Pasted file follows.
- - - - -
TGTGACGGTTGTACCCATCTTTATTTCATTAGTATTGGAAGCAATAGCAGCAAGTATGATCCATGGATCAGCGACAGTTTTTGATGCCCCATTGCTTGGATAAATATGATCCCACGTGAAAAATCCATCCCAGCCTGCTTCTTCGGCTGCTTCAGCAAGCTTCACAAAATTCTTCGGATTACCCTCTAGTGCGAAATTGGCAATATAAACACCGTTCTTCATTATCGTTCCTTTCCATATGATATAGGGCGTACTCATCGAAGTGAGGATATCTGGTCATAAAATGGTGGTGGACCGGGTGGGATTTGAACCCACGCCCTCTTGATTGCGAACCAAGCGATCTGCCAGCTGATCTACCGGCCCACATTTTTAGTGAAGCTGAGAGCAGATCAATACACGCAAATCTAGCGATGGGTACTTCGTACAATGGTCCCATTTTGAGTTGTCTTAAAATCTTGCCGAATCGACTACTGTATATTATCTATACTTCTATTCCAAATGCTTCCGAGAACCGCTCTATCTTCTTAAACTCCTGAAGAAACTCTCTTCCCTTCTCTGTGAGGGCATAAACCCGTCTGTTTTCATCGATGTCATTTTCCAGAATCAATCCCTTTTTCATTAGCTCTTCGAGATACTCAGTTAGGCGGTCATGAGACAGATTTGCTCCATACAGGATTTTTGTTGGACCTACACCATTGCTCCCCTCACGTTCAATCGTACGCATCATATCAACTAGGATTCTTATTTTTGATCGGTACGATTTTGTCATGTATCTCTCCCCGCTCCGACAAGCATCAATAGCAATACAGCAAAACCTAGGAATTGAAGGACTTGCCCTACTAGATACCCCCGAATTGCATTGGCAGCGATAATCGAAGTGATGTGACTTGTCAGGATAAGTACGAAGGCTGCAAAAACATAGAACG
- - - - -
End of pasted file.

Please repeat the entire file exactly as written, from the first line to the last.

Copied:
TGTGACGGTTGTACCCATCTTTATTTCATTAGTATTGGAAGCAATAGCAGCAAGTATGATCCATGGATCAGCGACAGTTTTTGATGCCCCATTGCTTGGATAAATATGATCCCACGTGAAAAATCCATCCCAGCCTGCTTCTTCGGCTGCTTCAGCAAGCTTCACAAAATTCTTCGGATTACCCTCTAGTGCGAAATTGGCAATATAAACACCGTTCTTCATTATCGTTCCTTTCCATATGATATAGGGCGTACTCATCGAAGTGAGGATATCTGGTCATAAAATGGTGGTGGACCGGGTGGGATTTGAACCCACGCCCTCTTGATTGCGAACCAAGCGATCTGCCAGCTGATCTACCGGCCCACATTTTTAGTGAAGCTGAGAGCAGATCAATACACGCAAATCTAGCGATGGGTACTTCGTACAATGGTCCCATTTTGAGTTGTCTTAAAATCTTGCCGAATCGACTACTGTATATTATCTATACTTCTATTCCAAATGCTTCCGAGAACCGCTCTATCTTCTTAAACTCCTGAAGAAACTCTCTTCCCTTCTCTGTGAGGGCATAAACCCGTCTGTTTTCATCGATGTCATTTTCCAGAATCAATCCCTTTTTCATTAGCTCTTCGAGATACTCAGTTAGGCGGTCATGAGACAGATTTGCTCCATACAGGATTTTTGTTGGACCTACACCATTGCTCCCCTCACGTTCAATCGTACGCATCATATCAACTAGGATTCTTATTTTTGATCGGTACGATTTTGTCATGTATCTCTCCCCGCTCCGACAAGCATCAATAGCAATACAGCAAAACCTAGGAATTGAAGGACTTGCCCTACTAGATACCCCCGAATTGCATTGGCAGCGATAATCGAAGTGATGTGACTTGTCAGGATAAGTACGAAGGCTGCAAAAACATAGAACG